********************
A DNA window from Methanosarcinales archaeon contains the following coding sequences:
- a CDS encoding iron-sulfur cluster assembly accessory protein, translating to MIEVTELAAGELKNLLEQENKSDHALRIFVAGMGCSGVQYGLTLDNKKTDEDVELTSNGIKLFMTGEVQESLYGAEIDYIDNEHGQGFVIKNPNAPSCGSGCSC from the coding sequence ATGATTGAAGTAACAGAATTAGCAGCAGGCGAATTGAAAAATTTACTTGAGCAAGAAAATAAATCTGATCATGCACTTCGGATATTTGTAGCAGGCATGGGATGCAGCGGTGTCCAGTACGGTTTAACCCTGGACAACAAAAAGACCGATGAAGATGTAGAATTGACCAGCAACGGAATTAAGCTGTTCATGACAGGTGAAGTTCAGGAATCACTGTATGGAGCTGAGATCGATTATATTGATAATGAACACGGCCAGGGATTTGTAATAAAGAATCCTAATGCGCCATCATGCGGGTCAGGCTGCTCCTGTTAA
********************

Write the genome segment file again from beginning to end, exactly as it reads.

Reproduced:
A DNA window from Methanosarcinales archaeon contains the following coding sequences:
- a CDS encoding iron-sulfur cluster assembly accessory protein, translating to MIEVTELAAGELKNLLEQENKSDHALRIFVAGMGCSGVQYGLTLDNKKTDEDVELTSNGIKLFMTGEVQESLYGAEIDYIDNEHGQGFVIKNPNAPSCGSGCSC from the coding sequence ATGATTGAAGTAACAGAATTAGCAGCAGGCGAATTGAAAAATTTACTTGAGCAAGAAAATAAATCTGATCATGCACTTCGGATATTTGTAGCAGGCATGGGATGCAGCGGTGTCCAGTACGGTTTAACCCTGGACAACAAAAAGACCGATGAAGATGTAGAATTGACCAGCAACGGAATTAAGCTGTTCATGACAGGTGAAGTTCAGGAATCACTGTATGGAGCTGAGATCGATTATATTGATAATGAACACGGCCAGGGATTTGTAATAAAGAATCCTAATGCGCCATCATGCGGGTCAGGCTGCTCCTGTTAA